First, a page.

Entewa; the Mountain Bird

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The first fictional work ever published in California was a tale of romance and adventure in the gold-mining camps, written by a young doctor and printed in Marysville. The title is Entewa; the Mountain Bird, and the author was J. R. Poynter, M.D.

As far as I know, there is only one copy of the book extant in the world, and it belongs to the Yale Beinecke Library. (Folks in Marysville ought to be checking their attics for rare books!)

Fortunately for readers like myself who like to track down literary curiosities, the book is on microfilm in the Western American Frontier History series. Meriam Library Special Collections at CSU Chico was able to obtain it for me from another university. I would not be surprised if I were the first person to read this work in decades.

The story takes place around Coloma, the site of the first gold discovery, in the year 1849. Our hero is Barkley, “a young man of some twenty-three summers, of medium statue [sic], with light hair, and well defined features.” It’s easy to confuse Barkley with Lieutenant Blakely, who is introduced in the same paragraph, but Blakely, although he possesses “a countenance that was as free and open as his heart was just and good,” will not turn out to be as perceptive and noble-hearted as Barkley.

darkThis chapter, which begins, gratifyingly, with “It was a dark and stormy night,”* introduces several other characters, including an old mountaineer who tells the others, “Home! What, leave these diggings to go back on your old barren knobs beyant them hills? No, boys; never let sich notions trouble you as long as you kin make a ounce a day.” An ounce a day of gold flakes — all you need. Good advice from an old prospector.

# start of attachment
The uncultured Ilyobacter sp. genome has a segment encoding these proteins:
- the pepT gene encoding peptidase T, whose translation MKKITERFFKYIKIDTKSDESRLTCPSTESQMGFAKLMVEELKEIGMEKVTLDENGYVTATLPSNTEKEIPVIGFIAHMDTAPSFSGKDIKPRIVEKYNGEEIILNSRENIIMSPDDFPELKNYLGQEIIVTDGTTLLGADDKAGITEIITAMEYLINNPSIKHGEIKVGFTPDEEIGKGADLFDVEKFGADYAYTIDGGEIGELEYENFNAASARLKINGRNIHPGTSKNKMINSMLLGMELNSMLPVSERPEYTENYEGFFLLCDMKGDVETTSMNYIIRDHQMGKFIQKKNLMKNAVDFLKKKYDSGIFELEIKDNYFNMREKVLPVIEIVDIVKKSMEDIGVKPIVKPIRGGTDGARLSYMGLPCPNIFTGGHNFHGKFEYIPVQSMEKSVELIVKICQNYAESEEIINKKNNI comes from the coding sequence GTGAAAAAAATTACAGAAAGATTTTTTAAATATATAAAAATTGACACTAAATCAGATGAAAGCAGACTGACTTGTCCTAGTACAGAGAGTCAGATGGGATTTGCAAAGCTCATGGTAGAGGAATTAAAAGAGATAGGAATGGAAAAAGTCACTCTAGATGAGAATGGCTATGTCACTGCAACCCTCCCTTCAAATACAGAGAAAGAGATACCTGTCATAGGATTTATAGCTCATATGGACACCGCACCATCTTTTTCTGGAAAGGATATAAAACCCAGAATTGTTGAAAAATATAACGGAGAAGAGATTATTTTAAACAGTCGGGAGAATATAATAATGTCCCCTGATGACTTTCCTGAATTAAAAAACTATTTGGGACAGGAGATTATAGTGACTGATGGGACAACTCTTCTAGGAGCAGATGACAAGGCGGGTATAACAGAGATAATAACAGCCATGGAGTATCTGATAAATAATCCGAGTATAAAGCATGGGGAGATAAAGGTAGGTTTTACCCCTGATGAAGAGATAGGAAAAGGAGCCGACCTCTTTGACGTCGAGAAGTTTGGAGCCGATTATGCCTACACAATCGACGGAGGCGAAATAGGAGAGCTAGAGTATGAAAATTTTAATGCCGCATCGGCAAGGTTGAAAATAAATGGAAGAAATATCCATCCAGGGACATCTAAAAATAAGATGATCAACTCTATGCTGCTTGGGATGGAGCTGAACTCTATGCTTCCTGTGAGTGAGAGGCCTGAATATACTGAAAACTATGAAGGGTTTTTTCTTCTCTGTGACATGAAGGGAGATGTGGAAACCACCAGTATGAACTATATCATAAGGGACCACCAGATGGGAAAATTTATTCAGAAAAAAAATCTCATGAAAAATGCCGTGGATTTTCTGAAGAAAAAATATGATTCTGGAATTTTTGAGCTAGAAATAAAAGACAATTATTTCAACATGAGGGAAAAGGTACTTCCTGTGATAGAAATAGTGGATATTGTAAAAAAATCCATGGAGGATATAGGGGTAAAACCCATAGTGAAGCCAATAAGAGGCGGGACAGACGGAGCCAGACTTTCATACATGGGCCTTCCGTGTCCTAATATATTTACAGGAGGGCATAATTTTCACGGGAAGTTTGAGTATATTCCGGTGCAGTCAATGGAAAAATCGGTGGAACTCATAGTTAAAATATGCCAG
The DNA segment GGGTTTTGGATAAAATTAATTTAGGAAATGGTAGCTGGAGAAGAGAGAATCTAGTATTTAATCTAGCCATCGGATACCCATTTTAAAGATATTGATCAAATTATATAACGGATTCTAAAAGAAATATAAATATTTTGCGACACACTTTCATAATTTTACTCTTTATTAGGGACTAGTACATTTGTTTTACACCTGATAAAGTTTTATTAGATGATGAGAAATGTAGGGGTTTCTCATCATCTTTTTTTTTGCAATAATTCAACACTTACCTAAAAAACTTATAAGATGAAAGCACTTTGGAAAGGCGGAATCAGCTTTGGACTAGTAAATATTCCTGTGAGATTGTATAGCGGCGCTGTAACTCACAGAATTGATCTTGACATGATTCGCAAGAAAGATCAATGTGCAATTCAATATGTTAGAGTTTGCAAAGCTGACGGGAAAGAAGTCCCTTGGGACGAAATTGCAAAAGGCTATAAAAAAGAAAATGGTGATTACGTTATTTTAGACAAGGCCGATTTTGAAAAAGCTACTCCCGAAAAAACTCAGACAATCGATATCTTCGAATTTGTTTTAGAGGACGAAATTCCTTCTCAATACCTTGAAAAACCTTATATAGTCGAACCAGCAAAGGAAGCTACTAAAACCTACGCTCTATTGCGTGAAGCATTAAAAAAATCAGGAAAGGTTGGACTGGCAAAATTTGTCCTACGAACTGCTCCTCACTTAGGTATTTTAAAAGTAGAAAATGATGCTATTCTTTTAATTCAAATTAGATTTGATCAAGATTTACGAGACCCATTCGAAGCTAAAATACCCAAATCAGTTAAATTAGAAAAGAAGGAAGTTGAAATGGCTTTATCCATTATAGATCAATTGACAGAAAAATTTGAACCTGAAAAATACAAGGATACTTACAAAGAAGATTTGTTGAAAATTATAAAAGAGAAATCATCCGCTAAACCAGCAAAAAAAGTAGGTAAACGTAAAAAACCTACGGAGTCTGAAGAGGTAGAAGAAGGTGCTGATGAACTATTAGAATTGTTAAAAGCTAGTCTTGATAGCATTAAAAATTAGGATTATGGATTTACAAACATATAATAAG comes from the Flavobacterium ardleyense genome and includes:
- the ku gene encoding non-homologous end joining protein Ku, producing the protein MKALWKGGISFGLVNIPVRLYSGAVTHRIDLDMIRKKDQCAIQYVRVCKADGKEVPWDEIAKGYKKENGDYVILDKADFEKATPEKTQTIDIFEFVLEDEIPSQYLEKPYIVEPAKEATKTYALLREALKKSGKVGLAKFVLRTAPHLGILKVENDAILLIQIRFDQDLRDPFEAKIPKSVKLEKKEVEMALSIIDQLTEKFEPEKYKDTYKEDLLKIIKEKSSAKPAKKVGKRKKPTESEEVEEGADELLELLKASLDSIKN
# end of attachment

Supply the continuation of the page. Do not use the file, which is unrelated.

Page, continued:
Not much actual gold digging takes place in the story. There are bandits, robberies, chases, encounters with Indians, and a lot of palaver, but not much mining. Our hero is more likely to go out hunting for game than panning for gold.

For comic relief the author gives his readers a lanky backwoods boy from Missouri named Giles Jolt, and a comic Irishman who speaks in as thick a brogue as anyone could wish for.

“The bloody murtherers,” said Mike, seriously to himself, “an’ thim is what they are murtherin’ the poor craytures wid. Feth! Michael O’Gafferty, ye were the all-fir’dest fool that iver got the gold faver, to lave the home of yer fathers, an’ poor Jenny, an’ the boy in the bargain.”

But who is Entewa? Stay tuned for more about Entewa, the Mountain Bird.

*”It was a dark and stormy night” is the beginning of the opening sentence in Paul Clifford, by English novelist Edward Bulwer-Lytton. It was published in 1830, and I have no doubt that J. R. Poynter was an admiring reader of the book.

About nancyleek

Nancy is a retired librarian who lives in Chico, California. She is the author of John Bidwell: The Adventurous Life of a California Pioneer.
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2 Responses to Entewa; the Mountain Bird

  1. Pingback: Entewa — 4 | goldfields

  2. Pingback: Who Was J.R. Poynter? | goldfields

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